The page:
Ste. Michelle Wine Estates President and CEO Ted Baseler still marvels at the detour his career path took nearly three decades ago:“I went to grad school to become a marketing guy, but I had no idea how exciting it would be to get into the wine industry, especially coming back to my home state and getting involved in the Washington wine industry. It has been fantastic to be part of creating the story of growing from what was not even a regional wine district to an internationally acclaimed wine country.”
The seed for Baseler’s long-term relationship to wine was first planted in the basement of his grandfather’s house in Michigan. “He was an amateur winemaker and I remember as a kid going into his cellar and seeing all these oak barrels lined up. It looked like a lot of fun,” he said.
Since joining Ste. Michelle Wine Estates in 1984, Baseler has racked up a long list of accomplishments while still managing to have fun. “It’s not just a job, it’s a lifestyle,” he said.
Even when he’s enjoying some well-deserved down time, the subject of wine is bound to come up.
“I’ve been riding a chairlift with people from out of the area and we’ll end up talking about wine,” he said. “That’s what I love about wine. It’s such a social thing.”
After graduating from Washington State University and a masters degree in marketing from Northwestern University, Baseler worked in marketing in Chicago for a few years before he felt the tug of the Pacific Northwest. “I came home and worked for an advertising firm in Seattle and one of my accounts was Chateau Ste. Michelle. It was fun to go out to Woodinville, drink wine and philosophize.”
When Allen Shoup was promoted to president in 1984, he asked Baseler to step into his former role as director of marketing. He’s been a tireless ambassador for the company and for Washington state wines ever since.
Baseler’s first major marketing project in the mid-1980s was a big hit. Taste of Liberty was a New York Times bestseller, a cookbook Baseler hired Martha Stewart’s then-husband Andrew, to produce. It featured recipes from early immigrants and historic photographs from the Beckman Archives. At the end of each recipe was a suggested pairing with a wine from Chateau Ste. Michelle. Proceeds benefited a fund to restore the Statue of Liberty. “We raised lots of money. Everybody was happy,” he said.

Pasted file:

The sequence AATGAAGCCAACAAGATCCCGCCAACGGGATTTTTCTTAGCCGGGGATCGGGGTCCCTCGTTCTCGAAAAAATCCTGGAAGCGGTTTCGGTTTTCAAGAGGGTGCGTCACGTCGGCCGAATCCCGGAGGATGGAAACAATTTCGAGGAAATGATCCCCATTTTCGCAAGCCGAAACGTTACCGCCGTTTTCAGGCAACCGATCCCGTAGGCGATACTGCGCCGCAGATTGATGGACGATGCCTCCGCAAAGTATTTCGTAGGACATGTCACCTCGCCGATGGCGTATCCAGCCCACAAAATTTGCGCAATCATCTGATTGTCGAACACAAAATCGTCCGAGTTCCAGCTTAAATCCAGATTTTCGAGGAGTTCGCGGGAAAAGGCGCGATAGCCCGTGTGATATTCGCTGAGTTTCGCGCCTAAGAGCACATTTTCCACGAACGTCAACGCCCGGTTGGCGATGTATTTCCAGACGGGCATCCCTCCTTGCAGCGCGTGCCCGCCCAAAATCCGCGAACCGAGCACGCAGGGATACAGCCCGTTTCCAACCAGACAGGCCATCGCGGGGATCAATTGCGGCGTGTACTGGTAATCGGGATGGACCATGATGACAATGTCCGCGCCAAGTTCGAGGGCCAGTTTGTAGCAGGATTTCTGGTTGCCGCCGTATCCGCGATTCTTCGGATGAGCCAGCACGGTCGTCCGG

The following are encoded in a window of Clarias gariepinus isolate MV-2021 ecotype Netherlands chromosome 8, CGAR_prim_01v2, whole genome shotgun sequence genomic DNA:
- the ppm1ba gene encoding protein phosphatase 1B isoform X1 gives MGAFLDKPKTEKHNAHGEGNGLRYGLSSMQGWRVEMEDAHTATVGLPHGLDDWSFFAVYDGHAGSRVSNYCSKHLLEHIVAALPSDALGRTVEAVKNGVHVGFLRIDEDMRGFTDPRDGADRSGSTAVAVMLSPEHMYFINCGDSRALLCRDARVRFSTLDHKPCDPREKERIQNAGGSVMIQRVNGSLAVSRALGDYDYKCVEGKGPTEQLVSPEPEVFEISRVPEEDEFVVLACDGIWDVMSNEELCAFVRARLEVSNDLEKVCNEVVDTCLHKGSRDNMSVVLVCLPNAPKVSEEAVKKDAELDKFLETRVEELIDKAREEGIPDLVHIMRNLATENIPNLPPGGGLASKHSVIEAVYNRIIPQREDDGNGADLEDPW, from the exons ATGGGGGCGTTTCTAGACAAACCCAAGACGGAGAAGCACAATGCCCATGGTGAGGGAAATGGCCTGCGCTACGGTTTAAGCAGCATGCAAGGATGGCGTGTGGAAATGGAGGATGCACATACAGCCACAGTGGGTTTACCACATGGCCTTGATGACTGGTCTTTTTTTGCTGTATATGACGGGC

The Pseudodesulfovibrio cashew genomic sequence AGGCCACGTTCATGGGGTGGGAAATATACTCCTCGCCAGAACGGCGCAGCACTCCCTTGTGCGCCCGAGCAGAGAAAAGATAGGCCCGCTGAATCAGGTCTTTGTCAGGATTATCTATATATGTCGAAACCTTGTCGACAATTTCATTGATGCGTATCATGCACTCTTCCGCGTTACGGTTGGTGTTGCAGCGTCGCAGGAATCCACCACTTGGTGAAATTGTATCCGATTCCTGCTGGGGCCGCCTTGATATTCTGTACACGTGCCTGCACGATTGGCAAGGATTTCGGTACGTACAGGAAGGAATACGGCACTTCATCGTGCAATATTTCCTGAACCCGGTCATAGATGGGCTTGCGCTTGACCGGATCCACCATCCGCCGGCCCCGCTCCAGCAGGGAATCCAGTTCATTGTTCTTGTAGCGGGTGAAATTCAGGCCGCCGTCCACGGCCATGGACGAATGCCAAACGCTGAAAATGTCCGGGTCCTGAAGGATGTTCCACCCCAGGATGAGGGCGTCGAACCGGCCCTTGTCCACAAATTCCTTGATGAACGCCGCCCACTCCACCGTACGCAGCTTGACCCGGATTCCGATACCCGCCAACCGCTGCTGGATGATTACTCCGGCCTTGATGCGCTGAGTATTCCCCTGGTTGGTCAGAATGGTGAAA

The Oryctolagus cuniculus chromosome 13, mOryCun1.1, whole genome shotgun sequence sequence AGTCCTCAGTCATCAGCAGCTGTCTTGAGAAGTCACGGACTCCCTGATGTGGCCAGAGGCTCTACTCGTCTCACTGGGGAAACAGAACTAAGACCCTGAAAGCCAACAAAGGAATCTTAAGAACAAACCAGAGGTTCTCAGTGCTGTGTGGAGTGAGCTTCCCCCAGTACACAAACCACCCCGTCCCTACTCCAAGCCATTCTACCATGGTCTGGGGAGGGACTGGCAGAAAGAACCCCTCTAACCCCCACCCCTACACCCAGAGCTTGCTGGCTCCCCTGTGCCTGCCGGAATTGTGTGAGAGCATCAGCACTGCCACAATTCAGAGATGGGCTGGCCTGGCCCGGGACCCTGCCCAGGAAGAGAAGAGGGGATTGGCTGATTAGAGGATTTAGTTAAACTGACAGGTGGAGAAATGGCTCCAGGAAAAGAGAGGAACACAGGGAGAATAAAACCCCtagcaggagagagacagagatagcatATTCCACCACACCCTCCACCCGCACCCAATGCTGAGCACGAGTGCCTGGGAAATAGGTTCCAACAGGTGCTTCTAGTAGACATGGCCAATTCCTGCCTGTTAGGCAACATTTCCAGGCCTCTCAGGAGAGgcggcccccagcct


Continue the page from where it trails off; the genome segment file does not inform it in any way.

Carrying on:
It also dramatically raised the winery’s profile, but in a way that wasn’t in-your-face obvious.
“In our business, we’ve got this great product we want to present to consumers in a tasteful way,” Baseler said. “That’s why developing a sense of place is hugely important.”
Baseler is a big booster of wine tourism, preaching the gospel of getting out to the vineyards in Eastern Washington. “Woodinville is great, but I would love to see more people from Seattle visiting the Columbia Valley.”
Nurturing separate identities for the 19 wineries in the Ste. Michelle Wine Estates portfolio began with the creation of Columbia Crest in the 1990s.
“Columbia Crest wasn’t even a separate winery when I first started, it was a vineyard called River Ridge,” Baseler said. “We did some consumer research and developed an effective label. Then we brought in Doug Gore to head the winemaking team and Columbia Crest quickly became a million case brand, riding the chardonnay and merlot craze. It allowed us to reposition Chateau Ste. Michelle so we didn’t have to grow as fast.”
Columbia Crest became the first gem in achieving Baseler’s “string of pearls” vision of putting together a dazzling lineup that now includes Col Solare, Northstar, Spring Valley Vineyard, Erath and Stag’s Leap.
“I believe it changed the way we’re perceived,” he said. “We’re not just Riesling anymore, but a multi-branded company with a portfolio of world class wines.”
Among Baseler’s other accomplishments are being an enthusiastic supporter of the Auction of Washington Wines, as well as working to strengthen the partnership with the Antinori family, Tuscany’s winemaking royalty whose lineage dates back 26 generations. That fruitful relationship reached a major milestone in 2006 when Ste. Michelle Wine Estates became the exclusive importer of all Antinori wines in the U.S.
He’s also been a big booster of the Washington wine industry as a whole. “Ted deserves a lot of credit for working collaboratively with others,” said Marty Clubb, from L’Ecole No. 41. “The company is incredible for being inclusive of other brands, of helping the little guy, especially in its international sales and marketing efforts and that drive and energy comes from the top.”
Baseler still has a lengthy to-do list before he’s ready to spend his time focusing on fly fishing or skiing. He’s looking forward to seeing Washington State University’s Wine Science Center built and is gung-ho about expanding the state’s production.
“We’re going to see wine consumption double in the next decade. Consumers are more sophisticated and there’s greater access to wine than ever before. The number of outlets selling wine is up 18 percent since 2007, so we need to be planting more vineyards and making more wine,” Baseler said. “I’d also like to see more resources dedicated to opening up new markets. We’ve been a snow plow on that, leading the charge, but there’s still a long way to go.”